Infected 120-180 days – AG (see 1st)

Infected 80-100 days – HA (see 2nd)

DEPENDING ON TIMING OF INFECTION, THE LESIONS CAN BE DIFFERENT

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Causes of developmental anomalies

Causes of developmental anomalies

Things that injure cells at a critical stage of development.

The defect depends on tissue tropism and timing.

1. Genetic defect( can happen in outbreaks)

2. In utero infection – BVD, bluetongue, border disease, akabane, panleukopenia, classical swine fever

3. In utero exposure to teratogens – toxic plants, griseofulvin in cats

4. In utero nutritional deficiencies

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Cat brain
MDx: Cerebellar hypoplasia
Etiology: Feline panleukopenia virus (parvovirus)

 

parvovirus in any species- also bovine diarrhea virus

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Cat oral cavity
MDx: Palatoschisis(clef palate)

Etiology: Griseofulvin

 

when given griseofulvin while preganant- clef palate

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Lamb
MDx: Synophthalmia
Etiology: Veratrum californicum day 14 gestation

 

orbits and eyes are fused

toxic plant grazed on day 14

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Foal intestines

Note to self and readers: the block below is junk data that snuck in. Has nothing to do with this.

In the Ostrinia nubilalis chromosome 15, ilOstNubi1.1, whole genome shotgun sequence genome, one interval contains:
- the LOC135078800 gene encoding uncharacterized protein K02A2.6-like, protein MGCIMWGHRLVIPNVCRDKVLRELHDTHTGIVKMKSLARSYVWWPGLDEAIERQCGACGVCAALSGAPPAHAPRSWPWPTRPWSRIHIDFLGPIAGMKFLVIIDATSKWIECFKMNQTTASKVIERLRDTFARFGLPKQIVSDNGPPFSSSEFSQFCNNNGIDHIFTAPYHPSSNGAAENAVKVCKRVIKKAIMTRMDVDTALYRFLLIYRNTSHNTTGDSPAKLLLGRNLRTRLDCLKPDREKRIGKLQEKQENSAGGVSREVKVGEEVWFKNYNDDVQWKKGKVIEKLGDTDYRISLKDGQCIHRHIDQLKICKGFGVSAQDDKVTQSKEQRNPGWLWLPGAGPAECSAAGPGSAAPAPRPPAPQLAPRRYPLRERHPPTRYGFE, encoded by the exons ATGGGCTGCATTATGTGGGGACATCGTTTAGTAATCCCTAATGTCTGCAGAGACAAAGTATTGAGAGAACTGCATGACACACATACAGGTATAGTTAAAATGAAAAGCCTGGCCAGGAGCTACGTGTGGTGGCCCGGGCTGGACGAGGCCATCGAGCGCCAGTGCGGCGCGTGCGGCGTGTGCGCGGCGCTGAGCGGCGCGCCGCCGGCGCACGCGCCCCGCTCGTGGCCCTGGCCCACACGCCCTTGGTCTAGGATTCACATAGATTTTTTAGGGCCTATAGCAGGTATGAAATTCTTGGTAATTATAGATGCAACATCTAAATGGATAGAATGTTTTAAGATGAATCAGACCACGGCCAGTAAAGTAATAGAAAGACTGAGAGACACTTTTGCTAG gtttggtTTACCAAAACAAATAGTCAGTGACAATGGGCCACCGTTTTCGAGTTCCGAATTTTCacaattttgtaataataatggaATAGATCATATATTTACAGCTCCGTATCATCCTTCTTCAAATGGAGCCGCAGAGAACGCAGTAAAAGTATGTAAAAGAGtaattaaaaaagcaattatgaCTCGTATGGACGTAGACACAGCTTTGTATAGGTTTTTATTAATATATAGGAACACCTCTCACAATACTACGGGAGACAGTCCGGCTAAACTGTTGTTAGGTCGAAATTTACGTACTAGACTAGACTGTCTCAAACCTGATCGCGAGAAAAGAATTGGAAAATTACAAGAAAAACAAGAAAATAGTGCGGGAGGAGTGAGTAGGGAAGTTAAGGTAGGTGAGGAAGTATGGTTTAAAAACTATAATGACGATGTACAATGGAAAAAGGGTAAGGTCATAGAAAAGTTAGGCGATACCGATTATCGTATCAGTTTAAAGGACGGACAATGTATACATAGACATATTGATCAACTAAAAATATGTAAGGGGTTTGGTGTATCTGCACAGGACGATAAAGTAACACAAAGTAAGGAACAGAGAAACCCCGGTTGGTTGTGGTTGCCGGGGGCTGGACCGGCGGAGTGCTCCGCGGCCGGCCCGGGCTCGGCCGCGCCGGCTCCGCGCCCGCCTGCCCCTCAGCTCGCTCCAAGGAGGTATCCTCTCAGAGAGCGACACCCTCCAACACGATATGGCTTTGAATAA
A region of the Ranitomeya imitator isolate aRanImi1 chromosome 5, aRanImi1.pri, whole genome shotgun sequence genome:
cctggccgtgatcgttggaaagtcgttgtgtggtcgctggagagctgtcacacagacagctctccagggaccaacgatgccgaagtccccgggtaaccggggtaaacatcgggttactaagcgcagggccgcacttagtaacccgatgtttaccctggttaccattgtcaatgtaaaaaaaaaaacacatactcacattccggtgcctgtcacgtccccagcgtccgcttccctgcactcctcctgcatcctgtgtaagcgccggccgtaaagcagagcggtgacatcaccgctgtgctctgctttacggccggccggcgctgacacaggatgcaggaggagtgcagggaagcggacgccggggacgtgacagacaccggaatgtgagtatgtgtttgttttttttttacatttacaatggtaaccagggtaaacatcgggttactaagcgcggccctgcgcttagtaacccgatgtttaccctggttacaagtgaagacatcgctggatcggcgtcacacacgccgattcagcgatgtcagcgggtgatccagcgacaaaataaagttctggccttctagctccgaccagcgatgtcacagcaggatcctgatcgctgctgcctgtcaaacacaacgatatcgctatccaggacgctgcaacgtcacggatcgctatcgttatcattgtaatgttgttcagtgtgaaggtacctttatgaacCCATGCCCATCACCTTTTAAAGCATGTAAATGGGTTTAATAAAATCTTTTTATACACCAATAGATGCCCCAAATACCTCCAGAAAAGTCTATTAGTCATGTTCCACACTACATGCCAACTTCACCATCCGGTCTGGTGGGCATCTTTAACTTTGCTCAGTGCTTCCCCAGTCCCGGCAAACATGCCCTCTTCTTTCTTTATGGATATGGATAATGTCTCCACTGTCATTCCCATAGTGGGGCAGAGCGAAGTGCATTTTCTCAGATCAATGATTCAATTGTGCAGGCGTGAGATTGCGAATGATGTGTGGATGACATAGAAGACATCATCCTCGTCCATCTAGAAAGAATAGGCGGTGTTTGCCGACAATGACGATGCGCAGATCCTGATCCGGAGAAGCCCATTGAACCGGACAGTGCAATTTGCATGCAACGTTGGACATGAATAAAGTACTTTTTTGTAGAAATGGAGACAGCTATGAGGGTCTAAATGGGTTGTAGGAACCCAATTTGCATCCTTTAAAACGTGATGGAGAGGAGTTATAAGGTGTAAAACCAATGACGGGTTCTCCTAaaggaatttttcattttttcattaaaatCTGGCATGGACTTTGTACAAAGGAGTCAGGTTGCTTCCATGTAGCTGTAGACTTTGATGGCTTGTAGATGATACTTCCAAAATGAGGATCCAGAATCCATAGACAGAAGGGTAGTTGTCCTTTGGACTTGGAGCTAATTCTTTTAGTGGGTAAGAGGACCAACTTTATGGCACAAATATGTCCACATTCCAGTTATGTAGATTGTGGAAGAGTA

MDx: Colonic hypoplasia

Disease: Lethal white syndrome

Etiology: inherited genetic defect

 

no melanin- albino

more than 1 abnormalitiy- gene affected has more than 1 protein that it codes fo

neurocrest cells are responsbile for both large intestine cells and melanin

 

 

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Genetic Etiology of Developmental Anomalies

Inherited genes – often autosomal recessive

Spontaneous somatic genetic defect

Chromosomal anomalies

Breed predispositions

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Dog MDx: hydrocephalus

ventricles are expanded with CSF, causes atrophy of surrounding tissues

 

chicuwawas

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Developmental anomalies of Persian cats

polycystic kidney disorder (PKD)

cardiomyopathy

cataracts

cleft palates & cleft lips

mega-oesophagus

portosystemic shunt (liver)

patent ductus arteriosus (PDA)

entropion

amyloidosis

mucopolysaccharidosis

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Anatomic Malformations

• Types

–  Failure to fuse

–  Failure to canalize/separate

–  Cysts

 Failure of a structure to develop

–  Abnormal development of a structure

–  Ectopic development

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Type of anatomical defect: failure to develop

Dog pancreas

 

MDx: pancreatic aplasia
Disease name: Exocrine pancreatic insufficiency

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Type of anatomical defect: failure to develop

Dog pancreas 

MDx: pancreatic hypoplasia
Disease name: Exocrine

 

just a little bit of pancreas

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Calf/Puppy